Notes to Editors


Katherine Sandford-Anderson, Sandford PR
E: katherine@sandfordpr.com
M: +44 (0)7802 481996

About Network Rail Buildings and Architecture team:
The Buildings and Architecture team, which has led this initiative, is responsible for setting the standards, policy and long-term planning for Network Rail’s built environment, ensuring the highest design standards are attained whilst preserving and enhancing the legacy of Britain’s railway.

We run a large and diverse operation; responsible for a wide variety of buildings from iconic stations like London Paddington and Glasgow Central to the signal boxes and maintenance depots that are vital in providing a safe and reliable railway for our passengers.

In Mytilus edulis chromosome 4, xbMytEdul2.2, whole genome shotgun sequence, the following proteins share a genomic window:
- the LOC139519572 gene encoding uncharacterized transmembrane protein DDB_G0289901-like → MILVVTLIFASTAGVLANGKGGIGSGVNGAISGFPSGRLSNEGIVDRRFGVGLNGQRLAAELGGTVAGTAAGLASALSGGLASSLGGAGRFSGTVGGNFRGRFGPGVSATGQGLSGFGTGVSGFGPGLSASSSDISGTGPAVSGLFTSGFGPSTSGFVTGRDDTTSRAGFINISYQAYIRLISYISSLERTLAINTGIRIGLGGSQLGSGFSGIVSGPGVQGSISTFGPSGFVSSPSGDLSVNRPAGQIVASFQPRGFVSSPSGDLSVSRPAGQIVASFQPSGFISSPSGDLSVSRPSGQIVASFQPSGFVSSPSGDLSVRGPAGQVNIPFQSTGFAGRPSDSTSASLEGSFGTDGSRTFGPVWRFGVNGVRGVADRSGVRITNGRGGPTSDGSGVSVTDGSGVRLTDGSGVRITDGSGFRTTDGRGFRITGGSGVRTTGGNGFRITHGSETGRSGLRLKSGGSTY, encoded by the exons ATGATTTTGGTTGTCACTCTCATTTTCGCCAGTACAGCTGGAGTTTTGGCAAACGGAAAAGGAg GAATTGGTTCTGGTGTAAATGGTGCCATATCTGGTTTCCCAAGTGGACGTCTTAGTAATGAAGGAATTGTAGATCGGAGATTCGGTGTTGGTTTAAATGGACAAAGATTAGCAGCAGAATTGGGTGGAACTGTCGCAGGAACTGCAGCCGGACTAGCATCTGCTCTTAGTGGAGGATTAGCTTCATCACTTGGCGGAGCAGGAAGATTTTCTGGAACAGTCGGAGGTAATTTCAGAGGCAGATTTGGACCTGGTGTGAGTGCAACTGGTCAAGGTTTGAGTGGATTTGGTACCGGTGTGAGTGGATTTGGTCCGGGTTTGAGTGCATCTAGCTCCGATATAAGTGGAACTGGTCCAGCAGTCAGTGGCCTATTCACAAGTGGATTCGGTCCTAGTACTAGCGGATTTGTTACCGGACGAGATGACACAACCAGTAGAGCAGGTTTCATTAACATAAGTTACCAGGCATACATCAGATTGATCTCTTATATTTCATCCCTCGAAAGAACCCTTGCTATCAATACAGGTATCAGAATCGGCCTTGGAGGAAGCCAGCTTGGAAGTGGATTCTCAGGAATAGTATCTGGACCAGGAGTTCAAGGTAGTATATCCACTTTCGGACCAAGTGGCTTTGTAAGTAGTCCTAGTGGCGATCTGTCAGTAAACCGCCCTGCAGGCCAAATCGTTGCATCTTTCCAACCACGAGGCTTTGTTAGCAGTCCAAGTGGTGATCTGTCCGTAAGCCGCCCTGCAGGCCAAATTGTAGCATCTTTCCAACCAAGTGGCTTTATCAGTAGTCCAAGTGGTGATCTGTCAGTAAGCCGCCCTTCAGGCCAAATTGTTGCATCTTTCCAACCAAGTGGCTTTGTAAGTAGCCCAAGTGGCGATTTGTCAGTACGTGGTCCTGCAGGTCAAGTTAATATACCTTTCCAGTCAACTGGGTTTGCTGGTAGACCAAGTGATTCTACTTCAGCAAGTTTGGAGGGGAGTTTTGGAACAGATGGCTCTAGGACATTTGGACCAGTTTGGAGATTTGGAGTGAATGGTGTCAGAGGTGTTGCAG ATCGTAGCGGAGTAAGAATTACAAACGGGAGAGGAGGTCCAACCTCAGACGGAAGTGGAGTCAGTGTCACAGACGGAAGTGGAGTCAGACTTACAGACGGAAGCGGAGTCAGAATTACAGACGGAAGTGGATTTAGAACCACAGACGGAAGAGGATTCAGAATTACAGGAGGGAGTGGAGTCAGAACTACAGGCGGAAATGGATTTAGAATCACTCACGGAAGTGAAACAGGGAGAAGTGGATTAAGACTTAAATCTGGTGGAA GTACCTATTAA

With an outward-looking and collaborative culture, we work closely with the wider design community to develop our approach to quality, sustainable design. In partnership with the Design Council, we’ve created a framework - ‘Principles of Good Design’ - which describes our long-term vision and ambitions.

It is our mission to deliver a better travelling experience for the millions of passengers who use our railway each day through good design, and to provide world-class infrastructure which will consider the individual whilst connecting the nation.

About Margaret Calvert: